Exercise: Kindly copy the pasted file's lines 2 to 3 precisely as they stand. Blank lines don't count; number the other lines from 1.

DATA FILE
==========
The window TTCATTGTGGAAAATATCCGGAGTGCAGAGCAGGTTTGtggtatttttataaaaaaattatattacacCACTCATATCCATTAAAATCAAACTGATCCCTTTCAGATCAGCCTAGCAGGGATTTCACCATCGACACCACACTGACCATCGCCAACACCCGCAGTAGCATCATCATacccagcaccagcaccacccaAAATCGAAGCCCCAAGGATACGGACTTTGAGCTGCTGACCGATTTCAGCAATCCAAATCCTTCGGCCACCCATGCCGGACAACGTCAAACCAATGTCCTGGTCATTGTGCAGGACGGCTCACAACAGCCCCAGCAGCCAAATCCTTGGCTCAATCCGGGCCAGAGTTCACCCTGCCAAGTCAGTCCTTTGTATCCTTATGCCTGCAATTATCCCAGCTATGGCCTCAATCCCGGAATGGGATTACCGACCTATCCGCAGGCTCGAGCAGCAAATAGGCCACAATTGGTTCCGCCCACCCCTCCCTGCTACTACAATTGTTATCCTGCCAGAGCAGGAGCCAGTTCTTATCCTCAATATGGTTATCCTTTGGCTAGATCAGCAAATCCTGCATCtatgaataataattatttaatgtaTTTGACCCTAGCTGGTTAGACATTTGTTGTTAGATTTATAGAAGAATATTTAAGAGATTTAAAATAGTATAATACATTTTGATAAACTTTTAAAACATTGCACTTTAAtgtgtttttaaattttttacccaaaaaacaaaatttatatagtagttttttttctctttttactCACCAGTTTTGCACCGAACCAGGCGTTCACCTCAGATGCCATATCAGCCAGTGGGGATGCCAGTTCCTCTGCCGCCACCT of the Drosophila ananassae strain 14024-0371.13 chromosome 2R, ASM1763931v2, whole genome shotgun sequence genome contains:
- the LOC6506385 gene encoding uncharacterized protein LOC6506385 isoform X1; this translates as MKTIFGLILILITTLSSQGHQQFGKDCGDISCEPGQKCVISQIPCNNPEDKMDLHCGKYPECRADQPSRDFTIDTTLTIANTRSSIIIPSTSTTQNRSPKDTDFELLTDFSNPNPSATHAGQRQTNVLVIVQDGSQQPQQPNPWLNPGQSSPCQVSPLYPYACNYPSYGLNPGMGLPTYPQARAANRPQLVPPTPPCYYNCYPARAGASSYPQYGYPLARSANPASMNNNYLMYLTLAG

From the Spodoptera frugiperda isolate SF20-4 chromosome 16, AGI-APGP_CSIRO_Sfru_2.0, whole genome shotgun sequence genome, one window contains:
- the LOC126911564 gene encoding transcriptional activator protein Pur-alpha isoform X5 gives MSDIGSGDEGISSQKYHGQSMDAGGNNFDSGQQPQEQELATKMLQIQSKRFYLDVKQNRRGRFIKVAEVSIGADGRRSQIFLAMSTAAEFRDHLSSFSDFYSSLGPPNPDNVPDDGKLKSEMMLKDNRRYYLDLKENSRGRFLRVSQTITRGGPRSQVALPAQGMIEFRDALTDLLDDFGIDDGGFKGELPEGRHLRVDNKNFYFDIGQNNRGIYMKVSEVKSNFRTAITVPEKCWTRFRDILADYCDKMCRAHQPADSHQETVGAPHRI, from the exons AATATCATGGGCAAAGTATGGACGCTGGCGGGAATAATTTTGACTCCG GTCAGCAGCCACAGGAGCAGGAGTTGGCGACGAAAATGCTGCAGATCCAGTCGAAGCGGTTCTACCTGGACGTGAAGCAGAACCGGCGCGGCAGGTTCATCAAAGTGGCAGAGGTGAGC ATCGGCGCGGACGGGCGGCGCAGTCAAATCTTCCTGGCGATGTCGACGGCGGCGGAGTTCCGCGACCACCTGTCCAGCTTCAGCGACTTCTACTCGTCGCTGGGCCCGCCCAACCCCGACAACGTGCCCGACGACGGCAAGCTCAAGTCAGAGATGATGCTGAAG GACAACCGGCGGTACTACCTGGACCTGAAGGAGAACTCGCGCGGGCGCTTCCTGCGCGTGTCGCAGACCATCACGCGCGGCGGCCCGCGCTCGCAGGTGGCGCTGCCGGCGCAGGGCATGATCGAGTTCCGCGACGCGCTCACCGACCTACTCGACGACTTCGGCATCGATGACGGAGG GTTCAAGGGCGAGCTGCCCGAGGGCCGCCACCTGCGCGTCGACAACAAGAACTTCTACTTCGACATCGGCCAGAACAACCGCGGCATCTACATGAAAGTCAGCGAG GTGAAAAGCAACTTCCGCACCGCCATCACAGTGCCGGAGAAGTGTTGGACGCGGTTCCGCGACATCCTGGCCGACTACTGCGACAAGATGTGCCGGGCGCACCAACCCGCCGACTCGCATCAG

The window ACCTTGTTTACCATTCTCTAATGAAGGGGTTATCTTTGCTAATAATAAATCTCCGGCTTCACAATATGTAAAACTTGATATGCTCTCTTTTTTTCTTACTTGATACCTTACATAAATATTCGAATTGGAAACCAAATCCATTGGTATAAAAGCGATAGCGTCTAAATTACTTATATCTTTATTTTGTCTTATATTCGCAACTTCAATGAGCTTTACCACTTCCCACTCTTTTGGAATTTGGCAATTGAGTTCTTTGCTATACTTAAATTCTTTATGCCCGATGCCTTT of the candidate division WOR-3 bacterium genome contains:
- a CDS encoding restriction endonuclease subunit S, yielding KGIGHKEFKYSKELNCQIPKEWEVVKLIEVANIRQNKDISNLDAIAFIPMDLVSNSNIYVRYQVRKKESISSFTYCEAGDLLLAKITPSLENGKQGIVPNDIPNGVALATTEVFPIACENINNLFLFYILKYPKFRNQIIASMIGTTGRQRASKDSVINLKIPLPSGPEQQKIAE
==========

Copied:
- the LOC6506385 gene encoding uncharacterized protein LOC6506385 isoform X1; this translates as MKTIFGLILILITTLSSQGHQQFGKDCGDISCEPGQKCVISQIPCNNPEDKMDLHCGKYPECRADQPSRDFTIDTTLTIANTRSSIIIPSTSTTQNRSPKDTDFELLTDFSNPNPSATHAGQRQTNVLVIVQDGSQQPQQPNPWLNPGQSSPCQVSPLYPYACNYPSYGLNPGMGLPTYPQARAANRPQLVPPTPPCYYNCYPARAGASSYPQYGYPLARSANPASMNNNYLMYLTLAG

From the Spodoptera frugiperda isolate SF20-4 chromosome 16, AGI-APGP_CSIRO_Sfru_2.0, whole genome shotgun sequence genome, one window contains: